- Client: Selfridges
- Sectors: Major Projects, Retail
- Value: £127m
- Location: London
- Services: McAlpine Design Group, Construction Management
- Completion date: 2018
We delivered a construction management contract with our joint venture partners to double the retail trading area inside the second largest store in the UK.
Taking place across 31 separate zones across the store, we worked with our joint venture partners, Blue Sky Building, to deliver a carefully constructed sequence of interlocking activities. These included:
- Widening the delivery access ramp and creating a new exit ramp, making the existing exit ramp redundant in order to provide site access for Phase 2
- Constructing a new subterranean staff entrance from the adjacent Nations House
- Removing the office space on the third floor of the main building and converting them to retail areas – including installing new escalators and roof lights.
Collaborative approach to minimise disruption to trading.
Remaining "invisible" to Selfridges' customers and minimising disruption to trading was the main challenge faced on this project. Our site teams could not move materials or equipment through the store during the opening hours, so work for each of the 31 zones had to be planned in detail well in advance. Additionally, we had to ensure that Selfridges’ 3,000 employees could access the store’s staff entrances and back-of-house areas.
Through a collaborative approach to construction management, we worked closely with Selfridges to keep them informed of progress and to discuss the logistical requirements to minimise impact on the store, alongside our careful planning and sequencing to ensure there were temporary staff entrances when one of the main ones needed to be closed.
Retaining a flexible approach to accommodate unpredictable variables
Another challenge lay in the relatively little information available about the structure of the building, which first opened in 1909. In the course of its evolution to becoming the brand we know today, the interior of the flagship store had undergone multiple renovations and fit-outs. We were constantly reacting to unknown variables as we carried out work. This was complicated, at each stage as supplies of power, data and fresh air were pulled from all available sources with no apparent structure. This created an intricate web of distribution that we realigned throughout the building with a new ring main that circles the basement and routes vertically through the stair cores.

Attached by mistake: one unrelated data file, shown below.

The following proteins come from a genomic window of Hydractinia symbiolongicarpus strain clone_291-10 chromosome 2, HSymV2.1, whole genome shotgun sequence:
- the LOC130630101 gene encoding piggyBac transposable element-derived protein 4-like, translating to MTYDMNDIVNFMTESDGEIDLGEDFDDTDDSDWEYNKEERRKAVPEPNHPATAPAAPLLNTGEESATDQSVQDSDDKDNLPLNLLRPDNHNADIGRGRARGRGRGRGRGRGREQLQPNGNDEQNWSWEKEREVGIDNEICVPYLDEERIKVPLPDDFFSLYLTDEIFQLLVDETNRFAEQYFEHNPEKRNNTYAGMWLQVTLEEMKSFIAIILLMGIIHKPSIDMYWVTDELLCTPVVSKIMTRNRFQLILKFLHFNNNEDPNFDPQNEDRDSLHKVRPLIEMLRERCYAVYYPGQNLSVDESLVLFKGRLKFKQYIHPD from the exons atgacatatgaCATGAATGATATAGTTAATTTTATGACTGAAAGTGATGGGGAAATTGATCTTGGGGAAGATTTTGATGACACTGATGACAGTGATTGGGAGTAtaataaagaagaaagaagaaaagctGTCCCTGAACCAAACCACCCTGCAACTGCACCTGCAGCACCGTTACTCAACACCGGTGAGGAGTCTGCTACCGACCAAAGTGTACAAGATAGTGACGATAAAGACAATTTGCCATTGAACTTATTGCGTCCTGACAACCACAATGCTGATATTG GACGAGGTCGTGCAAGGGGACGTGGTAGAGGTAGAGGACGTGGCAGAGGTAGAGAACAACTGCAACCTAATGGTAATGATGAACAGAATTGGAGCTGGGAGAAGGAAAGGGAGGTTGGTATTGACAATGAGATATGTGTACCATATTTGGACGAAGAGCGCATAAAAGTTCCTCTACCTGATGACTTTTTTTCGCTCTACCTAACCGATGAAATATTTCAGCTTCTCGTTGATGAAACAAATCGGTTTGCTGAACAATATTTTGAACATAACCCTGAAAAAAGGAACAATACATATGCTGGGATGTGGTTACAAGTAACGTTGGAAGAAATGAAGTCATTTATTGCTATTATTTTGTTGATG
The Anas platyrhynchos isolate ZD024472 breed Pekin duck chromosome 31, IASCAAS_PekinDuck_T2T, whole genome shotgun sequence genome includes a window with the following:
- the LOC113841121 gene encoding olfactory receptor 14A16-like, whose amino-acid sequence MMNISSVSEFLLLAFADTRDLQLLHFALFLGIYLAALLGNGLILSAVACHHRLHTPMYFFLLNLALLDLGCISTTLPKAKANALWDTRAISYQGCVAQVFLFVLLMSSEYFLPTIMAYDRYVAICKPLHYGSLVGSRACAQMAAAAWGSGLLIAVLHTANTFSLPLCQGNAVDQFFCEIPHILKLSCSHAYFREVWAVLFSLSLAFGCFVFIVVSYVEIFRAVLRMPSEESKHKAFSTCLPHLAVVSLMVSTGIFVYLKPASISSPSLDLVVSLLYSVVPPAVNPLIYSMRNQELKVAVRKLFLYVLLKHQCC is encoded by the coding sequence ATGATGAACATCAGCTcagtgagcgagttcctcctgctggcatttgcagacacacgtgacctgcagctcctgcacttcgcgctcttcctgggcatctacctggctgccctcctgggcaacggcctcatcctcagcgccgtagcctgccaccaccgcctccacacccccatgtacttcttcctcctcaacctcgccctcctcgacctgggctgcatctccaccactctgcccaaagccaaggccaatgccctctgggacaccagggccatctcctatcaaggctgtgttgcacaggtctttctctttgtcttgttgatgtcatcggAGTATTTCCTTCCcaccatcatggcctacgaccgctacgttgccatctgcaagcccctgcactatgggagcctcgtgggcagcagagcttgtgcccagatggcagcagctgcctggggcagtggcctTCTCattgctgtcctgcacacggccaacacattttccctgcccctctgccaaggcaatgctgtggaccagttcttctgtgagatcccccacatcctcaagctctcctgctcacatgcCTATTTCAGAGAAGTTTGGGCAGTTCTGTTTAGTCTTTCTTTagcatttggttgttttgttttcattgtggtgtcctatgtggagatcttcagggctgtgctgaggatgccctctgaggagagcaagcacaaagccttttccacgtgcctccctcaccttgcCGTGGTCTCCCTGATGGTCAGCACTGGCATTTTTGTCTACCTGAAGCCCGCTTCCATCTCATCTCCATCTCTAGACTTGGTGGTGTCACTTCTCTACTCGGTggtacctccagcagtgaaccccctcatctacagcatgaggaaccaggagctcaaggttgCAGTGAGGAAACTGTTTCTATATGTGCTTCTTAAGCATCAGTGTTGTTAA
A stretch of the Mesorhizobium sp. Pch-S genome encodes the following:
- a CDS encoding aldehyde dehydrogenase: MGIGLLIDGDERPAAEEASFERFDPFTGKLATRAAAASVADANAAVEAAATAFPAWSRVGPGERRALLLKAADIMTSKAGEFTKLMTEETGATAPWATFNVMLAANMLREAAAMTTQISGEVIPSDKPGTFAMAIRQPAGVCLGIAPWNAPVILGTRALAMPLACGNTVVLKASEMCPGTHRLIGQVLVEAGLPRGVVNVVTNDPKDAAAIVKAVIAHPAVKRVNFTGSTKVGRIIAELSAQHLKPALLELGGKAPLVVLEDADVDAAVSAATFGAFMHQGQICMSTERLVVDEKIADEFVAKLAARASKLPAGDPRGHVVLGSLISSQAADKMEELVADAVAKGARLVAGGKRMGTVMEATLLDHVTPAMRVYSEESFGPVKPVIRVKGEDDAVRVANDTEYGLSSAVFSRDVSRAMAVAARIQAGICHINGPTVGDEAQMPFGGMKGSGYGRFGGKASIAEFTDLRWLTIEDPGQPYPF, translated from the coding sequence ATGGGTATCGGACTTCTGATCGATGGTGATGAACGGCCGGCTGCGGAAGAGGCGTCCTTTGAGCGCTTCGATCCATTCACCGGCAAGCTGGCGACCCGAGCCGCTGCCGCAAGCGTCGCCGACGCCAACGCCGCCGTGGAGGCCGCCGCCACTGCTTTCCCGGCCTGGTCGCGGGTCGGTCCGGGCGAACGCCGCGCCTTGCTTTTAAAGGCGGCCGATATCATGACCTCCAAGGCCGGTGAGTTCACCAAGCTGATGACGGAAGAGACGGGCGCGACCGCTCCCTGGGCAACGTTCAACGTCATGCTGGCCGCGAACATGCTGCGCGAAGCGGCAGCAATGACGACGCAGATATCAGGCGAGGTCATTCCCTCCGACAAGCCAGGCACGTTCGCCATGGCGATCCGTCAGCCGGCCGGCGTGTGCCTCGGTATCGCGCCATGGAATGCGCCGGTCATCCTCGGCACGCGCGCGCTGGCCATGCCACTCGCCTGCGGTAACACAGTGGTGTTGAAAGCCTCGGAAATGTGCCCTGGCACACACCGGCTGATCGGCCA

The unpredictability of the structure meant we had to retain a certain amount of flexibility when planning the works, which also worked in our client’s favour, when plans needed to change depending on trading conditions.
Innovative solutions and methodologies for complex temporary works
We developed a number of innovative solutions and methodologies to deliver the complexities of work at Selfridges.
To make room for the new exit ramp beneath the building, we had to remove a main structural core. This required extensive temporary works to restrain and prop the store laterally as well as vertically. We then installed a new steel frame in the void where the core had been, erecting it element by element so as not to overload the existing structural frame. Finally, we jacked up the entire store, settling it carefully on the new frame, controlling the load transfers so that the listed building was not damaged. Only then could the temporary works be removed.
As part of a wider refurbishment of the Selfridges flagship store on Oxford Street, we created a new entrance on Duke Street, a new lift and staircase in core 8 which serves a new restaurant. We remodelled the interior to create level floor plates at street level and a revised public realm. The store remaining in operation throughout the works.
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